“Never for the sake of peace and quiet deny your convictions.”
– Dag Hammarskjold, from his book Markings
I blogged a few weeks ago about the tradition of banners and signs in Suffrage marches. On January 21, millions of women around the world refused to deny their convictions. They made their statements with words that were displayed, chanted, shouted, or just by showing up. Scheduling a protest march the morning after Inauguration Day proclaimed that this very large group named “we” disagreed with the election results. Marchers’ signs, hats and t-shirts said “Not My President!” Others stated ”I’m with Her!,” referring to Hillary or, when worn by men, to the women around him. I was particularly happy to see diversity in all of its aspects and the rhythmic chant: “This is what democracy looks like.” The NY march featured many personalized variations on “I am marching for…” There were word games, spelling out T-R-U-M-P or adapting song titles with insults, such as “Super, Callous, Facist, Racist, Extra, Braggadocious.” I finally got to wear my “A Woman’s Place is in the [White] House” t-shirt, which honors Hillary Clinton and Bella Abzug.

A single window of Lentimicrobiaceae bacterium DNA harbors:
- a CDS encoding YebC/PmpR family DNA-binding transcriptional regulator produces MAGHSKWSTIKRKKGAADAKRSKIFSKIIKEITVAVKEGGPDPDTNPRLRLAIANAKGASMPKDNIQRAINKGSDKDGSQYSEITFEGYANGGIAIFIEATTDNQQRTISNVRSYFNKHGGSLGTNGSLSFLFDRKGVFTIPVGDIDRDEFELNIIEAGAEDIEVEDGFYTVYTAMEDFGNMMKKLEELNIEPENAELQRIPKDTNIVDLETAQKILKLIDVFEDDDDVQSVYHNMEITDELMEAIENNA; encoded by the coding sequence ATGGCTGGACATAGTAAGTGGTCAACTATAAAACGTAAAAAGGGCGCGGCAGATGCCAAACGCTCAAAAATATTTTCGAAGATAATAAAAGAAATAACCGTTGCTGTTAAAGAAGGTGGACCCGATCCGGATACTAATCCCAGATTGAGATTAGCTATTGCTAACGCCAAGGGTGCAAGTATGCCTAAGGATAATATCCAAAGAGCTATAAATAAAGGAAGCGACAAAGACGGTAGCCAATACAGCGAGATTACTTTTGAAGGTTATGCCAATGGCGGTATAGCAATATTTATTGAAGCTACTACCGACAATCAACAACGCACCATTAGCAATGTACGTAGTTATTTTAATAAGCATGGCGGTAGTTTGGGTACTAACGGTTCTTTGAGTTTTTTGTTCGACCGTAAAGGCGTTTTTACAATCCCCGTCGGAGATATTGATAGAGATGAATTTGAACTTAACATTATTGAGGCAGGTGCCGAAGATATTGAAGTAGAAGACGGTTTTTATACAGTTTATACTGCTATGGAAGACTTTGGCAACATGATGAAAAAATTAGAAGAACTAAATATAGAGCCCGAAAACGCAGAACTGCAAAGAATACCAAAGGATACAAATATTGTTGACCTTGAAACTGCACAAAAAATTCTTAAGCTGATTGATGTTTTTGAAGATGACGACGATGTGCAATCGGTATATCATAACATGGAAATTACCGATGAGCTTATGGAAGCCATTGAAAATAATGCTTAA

Although the manipulation of truth, lies and alternative facts were enabled and probably promoted by social media in this long campaign, I finally saw a positive aspect of Facebook. It facilitated the organizing of the marches and supporting them by selling buttons and t-shirts. It also gave people a way to let their friends know if, and where, they were marching. We could see and photographs of posers and particularly creative hats. Following friends of friends, I discovered that there were marches planned in Ketchum, Idaho, San Jose, PR, and Antarctica. On Sunday, I checked for their postings to see how the marches looked.
My own march experience was typical for me – I always end up slightly outside the main action doing organizational tasks. In the NY march, I was at Dag Hammarskjold Plaza, in front of the Katharine Hepburn Community Garden for 5 hours being a crowd control monitor. I talked to families and strangers about why they were there and what they wanted to do next with their convictions. I learned that they all loved Katharine Hepburn and honored her for her activism and, sadly, did not know who Dag Hammarskjold was.
I had a magical experience the evening before the march. The 1000 volunteers were asked to call in for final instructions. Due to the mechanics and procedures of conference calls, it began with 8 minutes of women and men calling in and announcing their names. Hundreds and hundreds of just their names. It reminded me of AIDS protests, although those announced names were statements of mourning, not commitment. You can think of it as the opposite of the “I am Spartacus” scene. In any case, the experience will stay with me forever.